Whether or not the warrant was necessary, or the manner in which it was served meets the approval of the peanut gallery, is irrelevant to the shoot itself - they HAD the warrant, signed by a judge, and executed it in a legal manner. Once in the situation, I find it VERY difficult to believe that any of us would stand there and let a man take a swing at our heads with a golf club (or any other deadly weapon) and not use whatever force was necessary to stop the threat.
    A man fires a rifle for many years, and he goes to war. And afterward he turns the rifle in at the armory, and he believes he's finished with the rifle. But no matter what else he might do with his hands - love a woman, build a house, change his son's diaper - his hands remember the rifle.

  7. #21
    Distinguished Member Array jumpwing's Avatar
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    When they made entry he had something in his hands and was assuming an aggressive posture. I have a hard time faulting the cops on this one.

    If you're dealing drugs then you accept the possibility of unwanted visitors in the form of rivalry or law enforcement. You also accept that you've opened the possibility of death or injury and I don't give a crap how remote you think that possibility may be. Mugging me isn't a capital offense, but the offender is a fool if he thinks he has no chance of dying during his attempt.

    Somebody show me where it's written down that pot dealers are unable to become violent? Is there some dealer "code of conduct" that says they aren't allowed to shoot at cops? Cops get killed during extremely mundane and ordinary traffic stops where they can reasonably expect nothing worse than a nasty attitude. If you're serving a warrant at the home of a drug dealer, the chances of getting hurt or killed take a sharp upward turn.

    I'm not a fan of no-knock warrants in general for the simple fact that mistakes get made and the wrong doors have been knocked down. Although an error like this may be highly unusual, it can still happen. But if you're going to screw around with illegal drugs then you can't complain when the worst result comes through the very door that you opened.
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    Glad to see there are those here (OPFOR and jumpwing) looking at this without having the preconceived notion that the cops shot someone without need.

    As OPFOR pointed out, the suspect was advancing in an aggressive manner with a weapon. That is enough.

    So many of you post about different shoots, and what it takes for you to feel justified.

    THIS SHOOT IS JUSTIFIED by all those same qualifiers.

    I don't know if it's possible on the you tube video or not, but when you watch it slowed down, the suspect IS advancing and continues to advance until shots are fired. How can you say the officer should not have ended this threat? Unbelievable.
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  9. #23
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    Quote Originally Posted by jumpwing View Post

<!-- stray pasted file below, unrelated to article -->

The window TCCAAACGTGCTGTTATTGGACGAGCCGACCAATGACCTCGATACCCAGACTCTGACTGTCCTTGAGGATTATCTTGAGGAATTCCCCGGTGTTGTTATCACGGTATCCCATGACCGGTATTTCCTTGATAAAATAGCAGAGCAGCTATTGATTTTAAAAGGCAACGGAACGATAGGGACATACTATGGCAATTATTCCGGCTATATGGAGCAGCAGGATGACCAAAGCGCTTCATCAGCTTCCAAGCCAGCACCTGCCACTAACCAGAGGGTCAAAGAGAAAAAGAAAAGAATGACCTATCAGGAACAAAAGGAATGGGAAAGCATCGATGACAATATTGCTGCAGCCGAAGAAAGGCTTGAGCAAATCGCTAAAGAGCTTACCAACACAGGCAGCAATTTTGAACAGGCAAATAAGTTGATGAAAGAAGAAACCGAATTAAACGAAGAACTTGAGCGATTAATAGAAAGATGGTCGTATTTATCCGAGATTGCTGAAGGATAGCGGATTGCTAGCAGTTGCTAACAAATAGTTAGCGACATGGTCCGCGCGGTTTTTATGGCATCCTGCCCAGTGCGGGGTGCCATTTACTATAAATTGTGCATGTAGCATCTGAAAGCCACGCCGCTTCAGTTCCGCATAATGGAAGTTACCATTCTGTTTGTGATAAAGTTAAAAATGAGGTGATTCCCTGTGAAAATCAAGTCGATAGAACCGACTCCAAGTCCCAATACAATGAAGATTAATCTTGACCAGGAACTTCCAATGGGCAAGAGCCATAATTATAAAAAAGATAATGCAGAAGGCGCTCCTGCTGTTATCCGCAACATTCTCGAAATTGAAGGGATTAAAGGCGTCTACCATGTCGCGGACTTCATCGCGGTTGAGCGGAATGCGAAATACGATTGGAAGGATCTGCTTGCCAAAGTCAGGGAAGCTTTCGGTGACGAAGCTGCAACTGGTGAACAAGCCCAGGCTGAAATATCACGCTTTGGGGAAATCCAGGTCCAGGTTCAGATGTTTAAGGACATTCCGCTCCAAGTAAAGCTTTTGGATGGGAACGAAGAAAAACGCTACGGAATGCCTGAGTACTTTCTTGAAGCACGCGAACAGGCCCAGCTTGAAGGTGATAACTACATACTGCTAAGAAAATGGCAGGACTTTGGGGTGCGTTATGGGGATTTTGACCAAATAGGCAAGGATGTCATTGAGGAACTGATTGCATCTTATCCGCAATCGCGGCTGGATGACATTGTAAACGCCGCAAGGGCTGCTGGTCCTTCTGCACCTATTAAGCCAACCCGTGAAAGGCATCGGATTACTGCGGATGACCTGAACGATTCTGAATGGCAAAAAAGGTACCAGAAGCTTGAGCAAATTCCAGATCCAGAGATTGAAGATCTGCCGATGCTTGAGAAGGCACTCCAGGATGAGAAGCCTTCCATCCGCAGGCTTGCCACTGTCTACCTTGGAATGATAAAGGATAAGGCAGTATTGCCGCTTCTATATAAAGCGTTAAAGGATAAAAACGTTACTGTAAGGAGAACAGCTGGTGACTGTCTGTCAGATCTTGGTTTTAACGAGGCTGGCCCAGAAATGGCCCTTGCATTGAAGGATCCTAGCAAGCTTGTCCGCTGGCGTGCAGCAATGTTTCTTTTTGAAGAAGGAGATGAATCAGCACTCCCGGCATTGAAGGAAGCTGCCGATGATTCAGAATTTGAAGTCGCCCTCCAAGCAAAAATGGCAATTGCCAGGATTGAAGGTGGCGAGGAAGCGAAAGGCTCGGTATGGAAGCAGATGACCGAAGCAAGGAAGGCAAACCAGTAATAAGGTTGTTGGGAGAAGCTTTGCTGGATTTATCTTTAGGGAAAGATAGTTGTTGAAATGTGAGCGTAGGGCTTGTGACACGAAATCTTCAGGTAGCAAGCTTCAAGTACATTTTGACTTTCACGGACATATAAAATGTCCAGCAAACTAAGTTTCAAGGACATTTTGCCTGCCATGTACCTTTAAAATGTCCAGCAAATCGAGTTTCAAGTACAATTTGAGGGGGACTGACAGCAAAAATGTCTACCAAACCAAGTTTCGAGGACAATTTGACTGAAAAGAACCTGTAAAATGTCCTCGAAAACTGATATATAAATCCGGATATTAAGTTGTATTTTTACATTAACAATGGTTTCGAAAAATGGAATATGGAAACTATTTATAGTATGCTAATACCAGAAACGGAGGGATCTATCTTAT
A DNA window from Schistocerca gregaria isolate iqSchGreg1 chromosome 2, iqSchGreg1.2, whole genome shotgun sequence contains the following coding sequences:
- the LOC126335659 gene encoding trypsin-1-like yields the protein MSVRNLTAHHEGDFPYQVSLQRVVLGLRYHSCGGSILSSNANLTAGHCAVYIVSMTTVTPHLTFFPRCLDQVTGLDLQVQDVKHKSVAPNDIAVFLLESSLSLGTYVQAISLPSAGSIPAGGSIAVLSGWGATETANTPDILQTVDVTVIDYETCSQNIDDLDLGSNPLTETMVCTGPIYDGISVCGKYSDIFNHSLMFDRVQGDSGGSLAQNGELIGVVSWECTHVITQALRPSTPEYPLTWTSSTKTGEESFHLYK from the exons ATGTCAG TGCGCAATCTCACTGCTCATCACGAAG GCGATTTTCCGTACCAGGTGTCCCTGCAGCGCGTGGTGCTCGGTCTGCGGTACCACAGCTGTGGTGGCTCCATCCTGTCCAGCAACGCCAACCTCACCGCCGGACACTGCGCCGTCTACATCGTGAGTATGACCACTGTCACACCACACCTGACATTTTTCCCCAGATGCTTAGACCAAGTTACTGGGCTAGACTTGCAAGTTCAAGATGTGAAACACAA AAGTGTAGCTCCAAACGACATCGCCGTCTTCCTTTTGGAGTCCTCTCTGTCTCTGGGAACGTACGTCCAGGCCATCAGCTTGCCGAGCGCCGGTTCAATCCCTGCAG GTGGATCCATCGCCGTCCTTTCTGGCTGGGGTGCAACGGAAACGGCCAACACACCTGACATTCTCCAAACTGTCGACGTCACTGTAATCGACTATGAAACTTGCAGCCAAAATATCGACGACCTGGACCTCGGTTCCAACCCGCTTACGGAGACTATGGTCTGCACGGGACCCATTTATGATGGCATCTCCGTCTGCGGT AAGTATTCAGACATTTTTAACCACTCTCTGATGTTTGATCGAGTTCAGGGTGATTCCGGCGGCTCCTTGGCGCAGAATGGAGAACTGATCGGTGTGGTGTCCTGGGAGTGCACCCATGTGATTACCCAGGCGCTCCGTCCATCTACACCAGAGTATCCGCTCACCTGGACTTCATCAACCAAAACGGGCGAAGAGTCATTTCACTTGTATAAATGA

If you're dealing drugs then you accept the possibility of unwanted visitors in the form of rivalry or law enforcement.
    Only one problem...in this nation, you are presumed innocent until proven guilty in court. If you read the article, it's not clear if he was a dealer at all, or just a user.

    This whole operation was botched and rushed, with poor planning - by admission of the officers involved (again, read the article).

    My point is not to bash officers - in case you missed it in my signature, I volunteer as an officer myself. But this type of high-risk operation, for what is a relatively minor crime, is just ridiculous. Not only does it put the suspects (and anyone else in the house) at risk, but also the officers. As Guantes said - wrong tool for the job.
    The more good folks carry guns, the fewer shots the crazies can get off.
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  10. #24
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    And from the other side: in the middle of the night there's all kinds of noise coming from your front door area, you're still halfway asleep but know its not normal and grap the first thing you see/feel (golf club) and investigate w*t*f is happenning while trying to gather your wits. (Shoot, it takes me a minute or two just to enough to figure my way to the bathroom without killing myself if I get up in the middle of the night.) And it seems plausible that many of us would react in much the same way this guy did given the above-and we'd be just as dead as he is for our trouble.

    FWIW, I'm a vocal police supporter and most certainly want them to go home to thier loved ones every night, and have little sympathy for bad guys and what happens to them. And yes, he seemed to advance a foot or so from the doorway, and the shoot was legal/good accordingly.

    But.

    I've seen/read/heard of plenty of incidents where police handled (non-firearm) armed supects with considerably more patience, giving some kind of chance of a peaceable outcome (until they couldn't of course). Why not here too? To me, the answer seems to be that as there wasn't an attempt to order the guy to put down the golf club, the entry type, time of day, and condition of the officers (SWAT) seem to have precluded anything but this outcome given the circumstances.

    C-

  11. #25